Ottawa

Developer tries to win Stonebridge over with new golf course plan

Residents upset with plans for the redevelopment of a golf course surrounding their south Ottawa homes could become the owners of the course instead.

Mattamy Homes withdrew earlier plans following community uproar

Jack Stirling, an independent consultant and former deputy city manager for Nepean, presents the Stonebridge Working Group's proposal to save the golf course. (Matthew Kupfer/CBC)

Residents of the Stonebridge community upset with plans for the redevelopment of a golf course surrounding their homes could become the owners of the course instead.

People who live near the Stonebridge Golf and Country Club in south Ottawa were invited Tuesday night to see the plans created by a working group that included the local community association, course owner Mattamy Homes and an independent consultant.

Last year, Mattamy Homes put forward a plan to redevelop part of the course, adding an additional 158 homes to the area.

The developer then withdrew its application after residents expressed concerns about the effects this would have on the course and whether Mattamy had long-term interest in a golf course at all.

The new proposal would still have Mattamy plan to build those new homes, but the developer would commit to no further development on the property and redesign the golf course so it maintains its current standard.

It would also pledge to keep operating the course for at least another 10 years.

If the company decides to walk away from the course, it has to provide two years notice and the community association would be able to purchase the course for $6 million.

Mattamy's original plan was to take the highlighted area in the southeast corner of the golf course and build homes on it. (Mattamy Homes)

To facilitate that potential purchase, residents would have to start paying into a dedicated levy starting in 2021.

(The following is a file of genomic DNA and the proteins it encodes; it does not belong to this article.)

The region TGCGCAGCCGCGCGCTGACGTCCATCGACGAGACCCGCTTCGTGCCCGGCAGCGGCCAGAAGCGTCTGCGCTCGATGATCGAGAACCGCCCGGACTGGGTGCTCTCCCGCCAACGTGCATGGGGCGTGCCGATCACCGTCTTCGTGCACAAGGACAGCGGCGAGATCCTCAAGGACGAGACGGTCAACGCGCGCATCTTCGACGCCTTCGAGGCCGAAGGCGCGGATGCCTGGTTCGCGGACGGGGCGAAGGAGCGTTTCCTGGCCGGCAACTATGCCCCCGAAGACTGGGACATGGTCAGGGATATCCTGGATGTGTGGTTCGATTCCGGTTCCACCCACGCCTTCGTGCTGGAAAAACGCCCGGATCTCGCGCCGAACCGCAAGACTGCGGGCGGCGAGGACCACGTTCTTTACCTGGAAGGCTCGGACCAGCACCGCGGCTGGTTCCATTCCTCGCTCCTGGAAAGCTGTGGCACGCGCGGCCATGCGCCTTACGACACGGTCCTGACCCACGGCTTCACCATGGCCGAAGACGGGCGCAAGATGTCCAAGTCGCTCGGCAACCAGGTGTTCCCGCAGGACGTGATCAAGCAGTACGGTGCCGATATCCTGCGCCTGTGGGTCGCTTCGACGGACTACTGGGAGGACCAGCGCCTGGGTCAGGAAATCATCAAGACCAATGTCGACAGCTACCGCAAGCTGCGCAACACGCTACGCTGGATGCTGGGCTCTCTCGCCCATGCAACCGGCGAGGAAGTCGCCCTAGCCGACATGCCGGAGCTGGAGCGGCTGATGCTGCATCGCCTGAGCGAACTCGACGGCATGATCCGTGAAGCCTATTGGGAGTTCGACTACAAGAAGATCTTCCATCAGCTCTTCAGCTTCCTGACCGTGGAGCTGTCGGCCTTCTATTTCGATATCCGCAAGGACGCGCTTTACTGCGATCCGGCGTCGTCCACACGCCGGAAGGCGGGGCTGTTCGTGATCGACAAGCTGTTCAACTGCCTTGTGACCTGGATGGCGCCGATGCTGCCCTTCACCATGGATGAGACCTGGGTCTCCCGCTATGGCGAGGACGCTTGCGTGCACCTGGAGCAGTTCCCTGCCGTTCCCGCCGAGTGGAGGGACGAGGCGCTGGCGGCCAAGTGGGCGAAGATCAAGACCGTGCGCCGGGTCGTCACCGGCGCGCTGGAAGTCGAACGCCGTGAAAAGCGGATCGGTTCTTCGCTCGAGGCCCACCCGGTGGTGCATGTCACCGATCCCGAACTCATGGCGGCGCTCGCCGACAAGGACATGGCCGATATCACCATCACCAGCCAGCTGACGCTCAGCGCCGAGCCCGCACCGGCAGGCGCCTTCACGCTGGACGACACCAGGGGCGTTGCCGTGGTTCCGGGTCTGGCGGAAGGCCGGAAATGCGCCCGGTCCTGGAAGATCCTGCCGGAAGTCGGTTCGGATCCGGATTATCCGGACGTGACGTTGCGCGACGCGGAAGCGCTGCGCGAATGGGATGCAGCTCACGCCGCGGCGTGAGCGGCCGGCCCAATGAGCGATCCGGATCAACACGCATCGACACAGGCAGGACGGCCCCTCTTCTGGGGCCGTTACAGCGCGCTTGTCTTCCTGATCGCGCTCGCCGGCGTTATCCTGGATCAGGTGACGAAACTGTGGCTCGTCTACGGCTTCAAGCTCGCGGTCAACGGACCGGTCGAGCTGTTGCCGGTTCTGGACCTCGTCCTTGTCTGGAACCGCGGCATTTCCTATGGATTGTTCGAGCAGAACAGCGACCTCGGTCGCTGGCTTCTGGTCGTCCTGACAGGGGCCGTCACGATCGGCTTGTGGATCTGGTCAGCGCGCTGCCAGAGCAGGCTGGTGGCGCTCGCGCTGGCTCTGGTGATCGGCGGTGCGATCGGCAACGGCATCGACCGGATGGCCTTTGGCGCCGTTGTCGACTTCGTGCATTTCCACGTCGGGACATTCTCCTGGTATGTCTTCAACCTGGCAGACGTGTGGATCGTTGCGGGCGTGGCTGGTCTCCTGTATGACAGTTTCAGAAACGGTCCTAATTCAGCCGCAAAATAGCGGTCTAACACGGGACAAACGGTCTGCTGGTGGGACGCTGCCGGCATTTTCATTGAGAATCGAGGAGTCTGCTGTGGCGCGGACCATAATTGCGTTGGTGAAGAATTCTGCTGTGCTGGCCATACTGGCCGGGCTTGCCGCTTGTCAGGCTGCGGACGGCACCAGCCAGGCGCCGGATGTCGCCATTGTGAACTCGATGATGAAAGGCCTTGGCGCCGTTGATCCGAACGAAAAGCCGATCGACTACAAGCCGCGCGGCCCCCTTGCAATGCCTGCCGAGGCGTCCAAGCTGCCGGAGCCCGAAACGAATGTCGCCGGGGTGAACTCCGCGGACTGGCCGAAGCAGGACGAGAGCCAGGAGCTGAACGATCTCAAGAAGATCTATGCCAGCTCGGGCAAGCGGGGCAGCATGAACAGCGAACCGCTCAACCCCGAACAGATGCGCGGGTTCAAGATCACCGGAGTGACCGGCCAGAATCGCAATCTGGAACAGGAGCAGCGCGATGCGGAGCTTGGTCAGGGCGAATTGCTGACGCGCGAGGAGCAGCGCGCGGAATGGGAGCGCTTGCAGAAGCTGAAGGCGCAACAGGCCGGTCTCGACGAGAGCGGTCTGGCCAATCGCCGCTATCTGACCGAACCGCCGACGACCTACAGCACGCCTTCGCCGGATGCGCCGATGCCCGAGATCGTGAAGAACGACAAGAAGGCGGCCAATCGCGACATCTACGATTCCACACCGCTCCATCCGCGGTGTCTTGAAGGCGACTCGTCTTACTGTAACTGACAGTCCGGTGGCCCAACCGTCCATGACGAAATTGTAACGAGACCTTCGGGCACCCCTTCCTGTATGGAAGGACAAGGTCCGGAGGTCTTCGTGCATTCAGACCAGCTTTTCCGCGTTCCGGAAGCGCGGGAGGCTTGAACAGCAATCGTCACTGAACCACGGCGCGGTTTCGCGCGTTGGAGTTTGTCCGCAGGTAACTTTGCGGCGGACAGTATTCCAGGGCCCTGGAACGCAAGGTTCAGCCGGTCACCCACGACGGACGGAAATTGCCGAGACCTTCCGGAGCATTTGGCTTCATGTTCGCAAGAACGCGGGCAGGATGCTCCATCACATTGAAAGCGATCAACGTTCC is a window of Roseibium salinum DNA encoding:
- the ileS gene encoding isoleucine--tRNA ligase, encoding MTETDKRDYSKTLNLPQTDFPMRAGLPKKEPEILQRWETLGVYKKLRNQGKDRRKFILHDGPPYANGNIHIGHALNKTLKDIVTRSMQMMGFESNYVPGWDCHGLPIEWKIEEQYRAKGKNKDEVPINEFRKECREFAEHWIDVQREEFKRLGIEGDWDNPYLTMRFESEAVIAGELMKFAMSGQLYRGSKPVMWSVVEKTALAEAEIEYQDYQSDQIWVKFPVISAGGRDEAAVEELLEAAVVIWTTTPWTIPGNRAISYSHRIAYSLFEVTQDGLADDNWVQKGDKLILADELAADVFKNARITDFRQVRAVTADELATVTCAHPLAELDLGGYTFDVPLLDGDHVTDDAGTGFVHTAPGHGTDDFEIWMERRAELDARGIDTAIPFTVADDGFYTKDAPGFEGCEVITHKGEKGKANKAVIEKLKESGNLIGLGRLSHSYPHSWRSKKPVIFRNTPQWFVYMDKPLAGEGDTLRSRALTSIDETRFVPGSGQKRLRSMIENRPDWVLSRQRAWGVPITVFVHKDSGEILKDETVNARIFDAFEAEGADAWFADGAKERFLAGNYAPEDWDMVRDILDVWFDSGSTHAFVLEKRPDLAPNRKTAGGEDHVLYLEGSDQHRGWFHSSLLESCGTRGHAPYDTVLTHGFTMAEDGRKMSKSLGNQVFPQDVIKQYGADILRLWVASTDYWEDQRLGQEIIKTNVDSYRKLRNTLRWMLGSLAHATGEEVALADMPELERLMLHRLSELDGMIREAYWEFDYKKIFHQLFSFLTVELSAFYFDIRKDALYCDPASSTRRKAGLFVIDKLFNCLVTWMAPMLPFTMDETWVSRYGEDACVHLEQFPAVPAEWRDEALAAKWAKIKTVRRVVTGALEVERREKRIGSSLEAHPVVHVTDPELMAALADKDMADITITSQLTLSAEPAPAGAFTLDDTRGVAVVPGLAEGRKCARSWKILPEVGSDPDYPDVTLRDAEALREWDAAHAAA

If residents ended up taking on the golf course, the city would own it — but with a guarantee it could only be used as a golf course or as greenspace.

Jay McLean, president of the Stonebridge Community Association, said the loss of greenspace was their biggest concern and this proposal would protect it.

"There'll be no circumstance in the future under the terms of this proposed solution where all golf course lands will be developed by Mattamy," he said.

Jay McLean, president of the Stonebridge Community Association, was part of the working group that developed the deal to protect the majority of the golf course. (Matthew Kupfer/CBC)

"We've provided certainty with this proposal and that gives people the option of having a golf course or a greenspace behind their house," said Kevin O'Shea, division president for Mattamy Homes Ottawa.

He said the company is "comfortable with the proposal and the value of the transaction," which would freeze the price for the golf course lands at $6 million with no adjustment for inflation.

Kevin O'Shea, division president for Mattamy Homes in Ottawa, says the company would be bound by a legal agreement to not develop more of the golf course. (Matthew Kupfer/CBC)

Still some concerns

There was an outbreak of applause at the end of the presentation of the proposal, though some residents expressed concerns about binding Mattamy to the deal and how the community association would be able to potentially run the golf course.

Neil Vary, whose home backs onto the section of the golf course that would be developed, said he appreciated the working group's work, but it doesn't go far enough. 

"We're still ending up with 158 houses. It's the original proposal by Mattamy. It's really no difference," he said.

"I think it will be a challenge for the community to keep the golf course running or to keep the greenspace. I still think that there will be some developers trying to get at that land. We might have bought ourselves a few years."

Neil Vary's home backs on to the golf course where the proposed 158-home development would go under the tentative deal. (Matthew Kupfer/CBC)

Gloucester-South Nepean Coun. Carol Anne Meehan said the proposal and its reception exceeded her expectations.

She said people are sympathetic to those who will still have a development near their homes, but that "this plan is for the greater good of the community."

Barrhaven Coun. Jan Harder said the working group did a good job of addressing the concerns of the community and she's looking forward to feedback on the proposal.

The working group will now be accepting feedback from the community until Aug. 20.

The community would have to hold a vote on the levy.

 

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